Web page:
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Sand placement signals beach renourishment’s start

By TIFFANY REPECKI / trepecki@breezenewspapers.com - | Sep 4, 2021

CEPD This week, the dredging and fill for the beach renourishment project kicked off.

The island’s beach renourishment project kicked off this week with the placement of the first sand.

The Captiva Erosion Prevention District reported that the beach fill operation was set to commence on Sept. 1, then followed up the next day with a report that the first dredged sand had hit the shoreline.

“Over the past few weeks, they’ve been staging the equipment on the beach side,” CEPD Technical Director Daniel Munt said, explaining that two dredges will be used simultaneously for the job.

Contractor Great Lakes Dredge and Dock will place approximately 750,000 cubic yards of beach fill along 4.85 miles of shoreline along the Gulf of Mexico shoreline between Redfish Pass and Blind Pass, and the project will include dune rehabilitation. The work is anticipated to be finished within 50 days.

Designed to last about eight to 10 years, the renourishment will provide the necessary maintenance to counteract long-term critical erosion of the beaches, properties and shorelines, the CEPD reported.

CEPD Estimated current plan for the dredging and beach fill for the project.

On Aug. 30, an updated map of the project plan, with color-coded dates representing a projection of the expected progress, was released. The CEPD noted that the dates are estimates and will vary slightly.

All active work will be performed within about a 1,000-foot zone that will be blocked off with temporary safety fence and continually shift along with the rate of beach fill progress.

Munt reported that the south section is estimated to be completed in three weeks or so.

As of last week, the parking lot for Turner Beach, at 17200 Captiva Drive, was fully closed to the public, while the lot for the Alison Hagerup Beach Park, at 14790 Captiva Drive, remained fully open. The two lots will be fully open or closed or partially closed, depending on where the project is at.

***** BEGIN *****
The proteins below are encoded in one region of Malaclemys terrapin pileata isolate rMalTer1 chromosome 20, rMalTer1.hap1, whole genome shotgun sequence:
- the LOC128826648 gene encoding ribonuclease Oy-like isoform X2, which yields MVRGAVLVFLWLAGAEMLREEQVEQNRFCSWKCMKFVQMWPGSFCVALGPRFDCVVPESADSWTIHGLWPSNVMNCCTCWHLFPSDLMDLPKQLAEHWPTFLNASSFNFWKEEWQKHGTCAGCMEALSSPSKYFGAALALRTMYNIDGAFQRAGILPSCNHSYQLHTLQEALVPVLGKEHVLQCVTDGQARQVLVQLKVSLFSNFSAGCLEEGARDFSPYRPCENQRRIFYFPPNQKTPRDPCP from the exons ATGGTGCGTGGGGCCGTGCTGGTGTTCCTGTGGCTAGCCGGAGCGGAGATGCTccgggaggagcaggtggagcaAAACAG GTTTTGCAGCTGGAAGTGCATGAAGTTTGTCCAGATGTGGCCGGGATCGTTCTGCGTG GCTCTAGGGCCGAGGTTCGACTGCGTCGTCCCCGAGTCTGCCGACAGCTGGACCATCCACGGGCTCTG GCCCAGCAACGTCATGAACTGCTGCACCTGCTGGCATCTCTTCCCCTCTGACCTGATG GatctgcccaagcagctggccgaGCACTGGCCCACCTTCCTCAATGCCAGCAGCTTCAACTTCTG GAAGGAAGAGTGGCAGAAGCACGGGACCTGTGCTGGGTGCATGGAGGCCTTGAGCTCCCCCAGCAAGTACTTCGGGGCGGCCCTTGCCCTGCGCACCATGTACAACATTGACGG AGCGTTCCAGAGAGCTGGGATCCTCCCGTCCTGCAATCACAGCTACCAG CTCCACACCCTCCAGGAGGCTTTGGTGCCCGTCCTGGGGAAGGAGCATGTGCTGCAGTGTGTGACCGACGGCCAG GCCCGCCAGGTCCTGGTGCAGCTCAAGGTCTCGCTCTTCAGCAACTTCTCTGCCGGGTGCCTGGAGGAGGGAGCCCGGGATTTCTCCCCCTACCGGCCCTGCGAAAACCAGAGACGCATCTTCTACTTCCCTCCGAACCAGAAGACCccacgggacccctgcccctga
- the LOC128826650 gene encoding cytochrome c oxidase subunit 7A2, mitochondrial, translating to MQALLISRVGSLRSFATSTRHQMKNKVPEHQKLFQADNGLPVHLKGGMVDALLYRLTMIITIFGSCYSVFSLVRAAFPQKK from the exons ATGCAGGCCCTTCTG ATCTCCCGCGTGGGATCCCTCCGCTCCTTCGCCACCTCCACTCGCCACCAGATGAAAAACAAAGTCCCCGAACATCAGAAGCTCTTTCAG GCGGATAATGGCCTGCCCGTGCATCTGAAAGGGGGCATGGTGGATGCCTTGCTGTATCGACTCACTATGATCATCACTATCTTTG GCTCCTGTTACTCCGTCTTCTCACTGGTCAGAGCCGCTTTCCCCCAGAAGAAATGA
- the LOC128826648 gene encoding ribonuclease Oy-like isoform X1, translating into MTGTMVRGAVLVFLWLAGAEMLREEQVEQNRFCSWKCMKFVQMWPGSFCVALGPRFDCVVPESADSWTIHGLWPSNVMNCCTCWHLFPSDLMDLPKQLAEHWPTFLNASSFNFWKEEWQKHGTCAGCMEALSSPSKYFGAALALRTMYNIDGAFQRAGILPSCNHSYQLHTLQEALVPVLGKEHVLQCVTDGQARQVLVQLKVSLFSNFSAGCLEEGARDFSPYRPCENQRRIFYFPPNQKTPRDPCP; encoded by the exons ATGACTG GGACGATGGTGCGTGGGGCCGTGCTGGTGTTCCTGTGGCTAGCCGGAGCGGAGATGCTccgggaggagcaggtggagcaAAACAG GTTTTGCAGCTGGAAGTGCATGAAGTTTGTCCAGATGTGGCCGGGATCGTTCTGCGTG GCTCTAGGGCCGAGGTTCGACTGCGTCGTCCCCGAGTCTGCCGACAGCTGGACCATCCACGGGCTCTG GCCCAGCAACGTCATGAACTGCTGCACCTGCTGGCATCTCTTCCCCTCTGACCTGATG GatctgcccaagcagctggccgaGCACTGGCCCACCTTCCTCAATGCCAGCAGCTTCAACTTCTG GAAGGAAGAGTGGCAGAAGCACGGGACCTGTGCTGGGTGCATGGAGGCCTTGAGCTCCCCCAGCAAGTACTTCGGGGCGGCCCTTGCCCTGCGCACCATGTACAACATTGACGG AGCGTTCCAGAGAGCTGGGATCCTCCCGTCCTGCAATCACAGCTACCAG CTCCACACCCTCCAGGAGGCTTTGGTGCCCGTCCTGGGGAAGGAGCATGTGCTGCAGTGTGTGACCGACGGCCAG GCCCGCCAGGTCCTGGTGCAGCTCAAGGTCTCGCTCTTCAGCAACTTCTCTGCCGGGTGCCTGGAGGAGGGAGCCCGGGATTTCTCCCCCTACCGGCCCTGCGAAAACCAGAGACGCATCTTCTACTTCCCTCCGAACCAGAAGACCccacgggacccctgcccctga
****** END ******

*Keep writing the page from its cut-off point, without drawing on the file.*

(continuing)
CEPD This week, the dredging and fill for the beach renourishment project kicked off.

While analyzing the benefits disparity during a recent review of the economist’s report, CEPD staff and Chairman Rene Miville discovered that the analysis was done in July 2018, during the worst red tide that Captiva has ever experienced. According to the CEPD, the red tide caused many lodging and event cancellations, resulting in island businesses losing millions in tourism revenue from potential visitors.

Consequently, the CEPD worked to compile more realistic data that the economist incorporated in an effort to increase the recreational benefits percentage.

Also, in reviewing the 2014 apportionment documents in comparison to those for the current project, Munt discovered there was an error in the calculation. After discussing it with CEPD consultant Dr. William Stronge and looking through the specific calculations, it was determined that the new benefit model did not previously account for a present value analysis, whereas the previous model did. After adjusting the new model to account for the present value, the recreational benefit percentage increased.

On Aug. 31, Munt explained that the recreational benefit has increased from 59.9 percent to 70.6 percent, which dropped the storm protection benefit from 40.1 percent to 29.4 percent. As a result, Lee County’s cost share rose from 24.35 precent to 30.28 percent, about $3.46 million to $4.3 million.

He added that the adjustment has been presented to the county, but not yet signed off on.

In addition, the county recently contributed an additional $1 million to the project.

“So Lee County’s contribution is now roughly $5.3 million,” Munt said.

He continued that based on calculating for a 750,000-cubic-yard project, the total cost will be a little over $18 million. Once the county’s cost share is deducted, along with the Florida Department of Environmental Protect’s contribution, that leaves about $8.9 million to be paid for with assessments.

“And that’s before any reserves, or grant opportunities out there that could lower it,” Munt said, referring to the remaining balance that would be assessed to property owners on the island.

The project plans, design specifications, cost estimates and tentative cost apportionments are on file and available for public review at the CEPD’s office, at 11513 Andy Rosse Lane, Unit 4, Captiva.

For more information or questions, call 239-472-2472.